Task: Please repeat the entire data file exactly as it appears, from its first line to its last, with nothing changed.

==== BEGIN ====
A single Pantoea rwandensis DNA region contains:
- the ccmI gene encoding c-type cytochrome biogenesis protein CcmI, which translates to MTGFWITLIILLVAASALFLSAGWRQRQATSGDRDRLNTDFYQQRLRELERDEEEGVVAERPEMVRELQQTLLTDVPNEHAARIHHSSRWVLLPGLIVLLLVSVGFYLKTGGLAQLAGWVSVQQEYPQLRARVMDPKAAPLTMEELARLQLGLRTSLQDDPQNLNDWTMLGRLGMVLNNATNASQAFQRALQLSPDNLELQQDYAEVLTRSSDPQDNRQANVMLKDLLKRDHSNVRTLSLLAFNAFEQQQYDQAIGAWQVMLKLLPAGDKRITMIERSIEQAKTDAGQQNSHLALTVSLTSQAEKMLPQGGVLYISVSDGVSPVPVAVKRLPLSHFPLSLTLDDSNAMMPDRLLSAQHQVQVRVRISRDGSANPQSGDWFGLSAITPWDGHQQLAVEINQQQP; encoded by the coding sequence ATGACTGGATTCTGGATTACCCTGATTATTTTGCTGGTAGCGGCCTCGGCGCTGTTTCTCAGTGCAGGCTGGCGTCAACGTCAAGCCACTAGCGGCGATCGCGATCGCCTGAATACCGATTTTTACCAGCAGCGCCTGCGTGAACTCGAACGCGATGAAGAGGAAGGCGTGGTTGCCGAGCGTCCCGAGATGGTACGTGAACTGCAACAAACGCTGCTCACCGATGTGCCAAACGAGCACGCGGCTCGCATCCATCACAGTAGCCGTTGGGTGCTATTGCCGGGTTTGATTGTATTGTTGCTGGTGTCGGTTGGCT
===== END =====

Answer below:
A single Pantoea rwandensis DNA region contains:
- the ccmI gene encoding c-type cytochrome biogenesis protein CcmI, which translates to MTGFWITLIILLVAASALFLSAGWRQRQATSGDRDRLNTDFYQQRLRELERDEEEGVVAERPEMVRELQQTLLTDVPNEHAARIHHSSRWVLLPGLIVLLLVSVGFYLKTGGLAQLAGWVSVQQEYPQLRARVMDPKAAPLTMEELARLQLGLRTSLQDDPQNLNDWTMLGRLGMVLNNATNASQAFQRALQLSPDNLELQQDYAEVLTRSSDPQDNRQANVMLKDLLKRDHSNVRTLSLLAFNAFEQQQYDQAIGAWQVMLKLLPAGDKRITMIERSIEQAKTDAGQQNSHLALTVSLTSQAEKMLPQGGVLYISVSDGVSPVPVAVKRLPLSHFPLSLTLDDSNAMMPDRLLSAQHQVQVRVRISRDGSANPQSGDWFGLSAITPWDGHQQLAVEINQQQP; encoded by the coding sequence ATGACTGGATTCTGGATTACCCTGATTATTTTGCTGGTAGCGGCCTCGGCGCTGTTTCTCAGTGCAGGCTGGCGTCAACGTCAAGCCACTAGCGGCGATCGCGATCGCCTGAATACCGATTTTTACCAGCAGCGCCTGCGTGAACTCGAACGCGATGAAGAGGAAGGCGTGGTTGCCGAGCGTCCCGAGATGGTACGTGAACTGCAACAAACGCTGCTCACCGATGTGCCAAACGAGCACGCGGCTCGCATCCATCACAGTAGCCGTTGGGTGCTATTGCCGGGTTTGATTGTATTGTTGCTGGTGTCGGTTGGCT